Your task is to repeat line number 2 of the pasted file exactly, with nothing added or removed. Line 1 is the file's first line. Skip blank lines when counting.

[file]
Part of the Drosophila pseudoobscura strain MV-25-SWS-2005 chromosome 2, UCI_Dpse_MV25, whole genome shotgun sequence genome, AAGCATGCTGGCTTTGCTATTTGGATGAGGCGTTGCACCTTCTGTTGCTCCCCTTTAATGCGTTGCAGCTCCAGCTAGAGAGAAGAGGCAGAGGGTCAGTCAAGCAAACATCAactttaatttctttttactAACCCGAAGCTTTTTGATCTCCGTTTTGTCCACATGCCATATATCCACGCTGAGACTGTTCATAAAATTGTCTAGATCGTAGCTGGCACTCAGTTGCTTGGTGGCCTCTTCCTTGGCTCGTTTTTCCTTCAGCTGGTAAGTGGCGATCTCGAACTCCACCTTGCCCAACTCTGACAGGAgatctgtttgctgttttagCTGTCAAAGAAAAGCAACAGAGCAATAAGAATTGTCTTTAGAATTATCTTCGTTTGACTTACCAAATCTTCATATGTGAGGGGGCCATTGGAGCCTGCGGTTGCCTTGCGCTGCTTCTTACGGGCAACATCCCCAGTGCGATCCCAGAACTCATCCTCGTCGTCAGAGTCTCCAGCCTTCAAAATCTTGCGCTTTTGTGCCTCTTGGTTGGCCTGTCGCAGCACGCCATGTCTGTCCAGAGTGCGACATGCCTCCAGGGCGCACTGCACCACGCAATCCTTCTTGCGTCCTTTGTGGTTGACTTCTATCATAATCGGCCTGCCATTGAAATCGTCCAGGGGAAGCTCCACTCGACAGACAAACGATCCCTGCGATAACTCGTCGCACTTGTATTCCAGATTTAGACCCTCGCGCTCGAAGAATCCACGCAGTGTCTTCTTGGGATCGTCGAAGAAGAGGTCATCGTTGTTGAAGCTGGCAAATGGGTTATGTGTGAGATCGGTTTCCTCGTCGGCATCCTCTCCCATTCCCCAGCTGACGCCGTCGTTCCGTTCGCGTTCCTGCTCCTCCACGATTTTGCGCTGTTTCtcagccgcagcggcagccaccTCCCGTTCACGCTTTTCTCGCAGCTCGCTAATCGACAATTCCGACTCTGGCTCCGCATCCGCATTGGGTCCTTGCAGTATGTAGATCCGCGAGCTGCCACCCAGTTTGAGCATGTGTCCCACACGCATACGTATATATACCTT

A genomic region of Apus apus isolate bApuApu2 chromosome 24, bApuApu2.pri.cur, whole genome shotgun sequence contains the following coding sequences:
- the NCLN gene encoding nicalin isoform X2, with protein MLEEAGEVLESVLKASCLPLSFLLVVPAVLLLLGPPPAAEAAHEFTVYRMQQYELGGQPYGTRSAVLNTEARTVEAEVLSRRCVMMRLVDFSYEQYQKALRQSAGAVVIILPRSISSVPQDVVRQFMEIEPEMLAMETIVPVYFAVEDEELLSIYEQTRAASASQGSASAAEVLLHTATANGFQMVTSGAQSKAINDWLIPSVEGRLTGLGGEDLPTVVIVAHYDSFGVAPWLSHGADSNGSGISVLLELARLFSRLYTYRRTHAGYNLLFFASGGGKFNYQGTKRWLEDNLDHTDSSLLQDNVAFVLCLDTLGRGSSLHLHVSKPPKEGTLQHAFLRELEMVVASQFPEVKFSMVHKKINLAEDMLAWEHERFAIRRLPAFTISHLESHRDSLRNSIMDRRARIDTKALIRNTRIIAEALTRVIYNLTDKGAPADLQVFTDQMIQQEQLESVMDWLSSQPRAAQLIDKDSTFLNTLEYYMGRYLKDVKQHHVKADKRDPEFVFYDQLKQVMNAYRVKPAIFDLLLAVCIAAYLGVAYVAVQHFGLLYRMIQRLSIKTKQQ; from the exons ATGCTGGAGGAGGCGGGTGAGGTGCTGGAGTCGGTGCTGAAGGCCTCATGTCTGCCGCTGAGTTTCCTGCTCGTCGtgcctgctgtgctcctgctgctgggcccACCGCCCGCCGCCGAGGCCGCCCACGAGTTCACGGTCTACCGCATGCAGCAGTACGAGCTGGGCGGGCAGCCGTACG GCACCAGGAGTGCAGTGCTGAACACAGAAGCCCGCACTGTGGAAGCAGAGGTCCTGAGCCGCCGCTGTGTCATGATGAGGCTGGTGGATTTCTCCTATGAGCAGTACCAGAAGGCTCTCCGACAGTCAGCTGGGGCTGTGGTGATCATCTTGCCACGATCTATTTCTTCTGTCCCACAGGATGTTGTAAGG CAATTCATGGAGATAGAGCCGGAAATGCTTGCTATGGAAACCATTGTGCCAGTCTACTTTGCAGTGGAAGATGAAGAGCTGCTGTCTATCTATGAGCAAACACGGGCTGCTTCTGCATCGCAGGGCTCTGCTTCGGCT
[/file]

A genomic region of Apus apus isolate bApuApu2 chromosome 24, bApuApu2.pri.cur, whole genome shotgun sequence contains the following coding sequences: